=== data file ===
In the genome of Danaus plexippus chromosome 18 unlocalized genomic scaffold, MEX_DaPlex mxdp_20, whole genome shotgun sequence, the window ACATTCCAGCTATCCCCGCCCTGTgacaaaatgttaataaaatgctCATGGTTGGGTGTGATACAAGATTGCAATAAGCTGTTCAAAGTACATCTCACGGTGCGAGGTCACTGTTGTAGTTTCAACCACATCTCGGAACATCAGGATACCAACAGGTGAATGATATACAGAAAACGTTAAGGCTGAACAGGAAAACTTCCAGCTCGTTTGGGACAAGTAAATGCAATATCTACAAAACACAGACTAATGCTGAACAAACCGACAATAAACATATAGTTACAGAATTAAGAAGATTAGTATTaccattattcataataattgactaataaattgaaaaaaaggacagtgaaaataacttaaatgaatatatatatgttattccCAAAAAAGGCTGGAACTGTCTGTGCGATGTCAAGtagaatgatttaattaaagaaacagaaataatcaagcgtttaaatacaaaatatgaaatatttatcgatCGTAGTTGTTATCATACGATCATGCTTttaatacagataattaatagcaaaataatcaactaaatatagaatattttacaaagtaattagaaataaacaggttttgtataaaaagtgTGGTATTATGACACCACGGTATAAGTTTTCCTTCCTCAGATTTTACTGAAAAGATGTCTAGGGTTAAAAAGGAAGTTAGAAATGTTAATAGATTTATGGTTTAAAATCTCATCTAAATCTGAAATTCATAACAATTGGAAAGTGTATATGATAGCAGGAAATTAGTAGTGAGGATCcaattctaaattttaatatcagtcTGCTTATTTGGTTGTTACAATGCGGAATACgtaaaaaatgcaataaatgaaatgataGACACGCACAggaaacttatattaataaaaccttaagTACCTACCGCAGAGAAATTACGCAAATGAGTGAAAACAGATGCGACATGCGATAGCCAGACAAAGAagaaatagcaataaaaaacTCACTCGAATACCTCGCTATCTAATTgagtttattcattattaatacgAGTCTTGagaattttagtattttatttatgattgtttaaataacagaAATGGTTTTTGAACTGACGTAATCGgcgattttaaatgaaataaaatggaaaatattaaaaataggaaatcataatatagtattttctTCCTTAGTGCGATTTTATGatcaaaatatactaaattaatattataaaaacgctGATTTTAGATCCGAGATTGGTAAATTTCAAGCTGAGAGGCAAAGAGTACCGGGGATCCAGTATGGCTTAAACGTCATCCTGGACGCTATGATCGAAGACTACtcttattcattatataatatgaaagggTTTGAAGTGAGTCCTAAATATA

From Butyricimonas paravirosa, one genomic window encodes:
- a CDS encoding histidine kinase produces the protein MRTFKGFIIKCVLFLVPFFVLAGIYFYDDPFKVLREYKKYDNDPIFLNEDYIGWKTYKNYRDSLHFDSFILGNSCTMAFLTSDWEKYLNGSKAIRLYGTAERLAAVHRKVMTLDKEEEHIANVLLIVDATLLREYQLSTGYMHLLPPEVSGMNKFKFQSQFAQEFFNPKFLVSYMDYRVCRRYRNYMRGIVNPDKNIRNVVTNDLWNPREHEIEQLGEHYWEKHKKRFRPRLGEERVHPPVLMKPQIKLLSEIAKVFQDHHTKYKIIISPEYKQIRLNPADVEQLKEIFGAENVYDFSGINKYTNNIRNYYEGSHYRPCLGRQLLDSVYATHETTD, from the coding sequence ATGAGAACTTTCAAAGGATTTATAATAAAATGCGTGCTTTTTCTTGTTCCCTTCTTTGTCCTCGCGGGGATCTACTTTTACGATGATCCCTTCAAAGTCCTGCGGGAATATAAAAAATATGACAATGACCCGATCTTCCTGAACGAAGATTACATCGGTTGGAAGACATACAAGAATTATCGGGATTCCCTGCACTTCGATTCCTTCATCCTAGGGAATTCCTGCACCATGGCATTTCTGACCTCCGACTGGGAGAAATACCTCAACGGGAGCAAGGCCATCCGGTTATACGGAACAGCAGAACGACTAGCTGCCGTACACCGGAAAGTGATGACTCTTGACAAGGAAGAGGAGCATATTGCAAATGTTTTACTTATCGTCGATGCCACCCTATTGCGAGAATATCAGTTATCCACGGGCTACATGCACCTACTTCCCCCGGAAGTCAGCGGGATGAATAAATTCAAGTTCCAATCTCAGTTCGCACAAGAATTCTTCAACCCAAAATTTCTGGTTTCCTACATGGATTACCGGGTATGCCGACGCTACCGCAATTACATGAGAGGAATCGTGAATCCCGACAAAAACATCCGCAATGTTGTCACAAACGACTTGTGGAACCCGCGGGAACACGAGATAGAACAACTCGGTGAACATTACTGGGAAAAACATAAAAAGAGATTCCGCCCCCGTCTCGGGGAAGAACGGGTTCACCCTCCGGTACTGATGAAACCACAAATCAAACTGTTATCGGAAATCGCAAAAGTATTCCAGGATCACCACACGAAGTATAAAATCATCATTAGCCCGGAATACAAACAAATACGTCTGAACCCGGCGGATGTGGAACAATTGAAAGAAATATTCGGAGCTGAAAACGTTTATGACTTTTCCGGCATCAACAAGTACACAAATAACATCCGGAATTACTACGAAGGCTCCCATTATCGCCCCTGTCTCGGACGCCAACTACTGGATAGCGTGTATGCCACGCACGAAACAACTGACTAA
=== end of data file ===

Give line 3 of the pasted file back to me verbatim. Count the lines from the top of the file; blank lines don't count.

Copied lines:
- a CDS encoding histidine kinase produces the protein MRTFKGFIIKCVLFLVPFFVLAGIYFYDDPFKVLREYKKYDNDPIFLNEDYIGWKTYKNYRDSLHFDSFILGNSCTMAFLTSDWEKYLNGSKAIRLYGTAERLAAVHRKVMTLDKEEEHIANVLLIVDATLLREYQLSTGYMHLLPPEVSGMNKFKFQSQFAQEFFNPKFLVSYMDYRVCRRYRNYMRGIVNPDKNIRNVVTNDLWNPREHEIEQLGEHYWEKHKKRFRPRLGEERVHPPVLMKPQIKLLSEIAKVFQDHHTKYKIIISPEYKQIRLNPADVEQLKEIFGAENVYDFSGINKYTNNIRNYYEGSHYRPCLGRQLLDSVYATHETTD, from the coding sequence ATGAGAACTTTCAAAGGATTTATAATAAAATGCGTGCTTTTTCTTGTTCCCTTCTTTGTCCTCGCGGGGATCTACTTTTACGATGATCCCTTCAAAGTCCTGCGGGAATATAAAAAATATGACAATGACCCGATCTTCCTGAACGAAGATTACATCGGTTGGAAGACATACAAGAATTATCGGGATTCCCTGCACTTCGATTCCTTCATCCTAGGGAATTCCTGCACCATGGCATTTCTGACCTCCGACTGGGAGAAATACCTCAACGGGAGCAAGGCCATCCGGTTATACGGAACAGCAGAACGACTAGCTGCCGTACACCGGAAAGTGATGACTCTTGACAAGGAAGAGGAGCATATTGCAAATGTTTTACTTATCGTCGATGCCACCCTATTGCGAGAATATCAGTTATCCACGGGCTACATGCACCTACTTCCCCCGGAAGTCAGCGGGATGAATAAATTCAAGTTCCAATCTCAGTTCGCACAAGAATTCTTCAACCCAAAATTTCTGGTTTCCTACATGGATTACCGGGTATGCCGACGCTACCGCAATTACATGAGAGGAATCGTGAATCCCGACAAAAACATCCGCAATGTTGTCACAAACGACTTGTGGAACCCGCGGGAACACGAGATAGAACAACTCGGTGAACATTACTGGGAAAAACATAAAAAGAGATTCCGCCCCCGTCTCGGGGAAGAACGGGTTCACCCTCCGGTACTGATGAAACCACAAATCAAACTGTTATCGGAAATCGCAAAAGTATTCCAGGATCACCACACGAAGTATAAAATCATCATTAGCCCGGAATACAAACAAATACGTCTGAACCCGGCGGATGTGGAACAATTGAAAGAAATATTCGGAGCTGAAAACGTTTATGACTTTTCCGGCATCAACAAGTACACAAATAACATCCGGAATTACTACGAAGGCTCCCATTATCGCCCCTGTCTCGGACGCCAACTACTGGATAGCGTGTATGCCACGCACGAAACAACTGACTAA